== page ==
3. Further input from the churches would be valuable, prior to making a decision to re-engage with the ICRC.
  4. Synod has mandated Deputies for Inter-church Relations to develop guidelines which may have implications for FRCA engagement with the ICRC.  The consultation process around guidelines will give churches a further opportunity to provide input.

ADOPTED

*******************

As you might expect, I’m disappointed at this decision, but at this point I’ll refrain from commenting further.

The synod concluded last night. The next synod is scheduled for 2024 with FRC Darling Downs as the convening church.  


FRCA Synod 2021 (7)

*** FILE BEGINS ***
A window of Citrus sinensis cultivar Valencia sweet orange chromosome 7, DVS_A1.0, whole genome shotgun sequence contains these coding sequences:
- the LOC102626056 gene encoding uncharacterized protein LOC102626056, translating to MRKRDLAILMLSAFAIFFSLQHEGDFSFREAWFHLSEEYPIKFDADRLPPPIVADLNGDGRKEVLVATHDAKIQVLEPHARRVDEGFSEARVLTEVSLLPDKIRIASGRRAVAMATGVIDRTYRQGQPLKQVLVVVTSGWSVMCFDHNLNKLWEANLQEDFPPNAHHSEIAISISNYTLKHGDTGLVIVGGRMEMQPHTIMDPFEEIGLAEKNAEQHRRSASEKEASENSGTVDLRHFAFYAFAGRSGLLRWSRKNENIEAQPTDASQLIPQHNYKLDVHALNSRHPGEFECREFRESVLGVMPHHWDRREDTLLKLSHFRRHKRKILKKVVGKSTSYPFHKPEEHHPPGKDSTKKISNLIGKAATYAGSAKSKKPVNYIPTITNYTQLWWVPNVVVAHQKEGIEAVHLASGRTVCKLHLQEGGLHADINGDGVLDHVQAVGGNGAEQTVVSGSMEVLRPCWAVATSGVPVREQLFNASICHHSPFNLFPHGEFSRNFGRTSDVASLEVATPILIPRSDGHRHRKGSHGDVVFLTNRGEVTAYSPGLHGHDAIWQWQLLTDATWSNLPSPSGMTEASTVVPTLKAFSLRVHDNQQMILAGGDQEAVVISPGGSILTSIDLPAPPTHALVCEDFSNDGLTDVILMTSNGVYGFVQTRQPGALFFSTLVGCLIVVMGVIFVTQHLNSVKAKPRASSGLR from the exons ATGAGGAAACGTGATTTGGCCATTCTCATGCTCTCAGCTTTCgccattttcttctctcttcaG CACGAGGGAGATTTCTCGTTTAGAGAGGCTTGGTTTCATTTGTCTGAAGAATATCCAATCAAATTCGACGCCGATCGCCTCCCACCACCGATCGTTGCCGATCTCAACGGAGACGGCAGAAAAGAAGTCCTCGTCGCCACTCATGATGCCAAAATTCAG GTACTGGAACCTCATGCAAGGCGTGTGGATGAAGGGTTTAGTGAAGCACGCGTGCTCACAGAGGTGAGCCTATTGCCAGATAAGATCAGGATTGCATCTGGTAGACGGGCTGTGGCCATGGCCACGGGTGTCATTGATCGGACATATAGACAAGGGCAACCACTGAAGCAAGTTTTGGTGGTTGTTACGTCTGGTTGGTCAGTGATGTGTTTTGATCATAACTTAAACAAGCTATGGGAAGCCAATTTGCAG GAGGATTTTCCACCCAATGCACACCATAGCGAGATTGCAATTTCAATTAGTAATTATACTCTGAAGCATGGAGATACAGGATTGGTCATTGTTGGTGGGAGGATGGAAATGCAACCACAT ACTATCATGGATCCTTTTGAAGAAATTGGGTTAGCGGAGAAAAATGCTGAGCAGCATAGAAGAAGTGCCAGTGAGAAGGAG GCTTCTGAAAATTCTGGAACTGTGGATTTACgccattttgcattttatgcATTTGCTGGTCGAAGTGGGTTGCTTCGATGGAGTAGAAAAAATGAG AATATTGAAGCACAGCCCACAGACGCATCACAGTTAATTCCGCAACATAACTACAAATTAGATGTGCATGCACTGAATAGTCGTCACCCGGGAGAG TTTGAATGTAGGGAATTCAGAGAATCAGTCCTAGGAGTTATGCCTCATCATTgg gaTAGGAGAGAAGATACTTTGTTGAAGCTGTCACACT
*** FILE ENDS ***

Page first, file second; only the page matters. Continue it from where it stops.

This is just a little update from yesterday’s afternoon and evening sessions. It was mostly run-of-the-mill ecumenical relations — adopting recommendations from Deputies concerning sister-churches like the Canadian Reformed. The only really noteworthy decision was concerning the Evangelical Presbyterian Church and the Southern Presbyterian Church. Synod decided to continue discussions with these churches — FRCs Launceston and Legana are expected to be appointed again for this responsibility. There were also further discussions about the International Conference of Reformed Churches yesterday (particularly in relation to an appeal from one of the churches), but no decision as of last night. I left this morning to begin heading back to Tasmania. I haven’t yet heard if anything transpired on that point today. Stay tuned!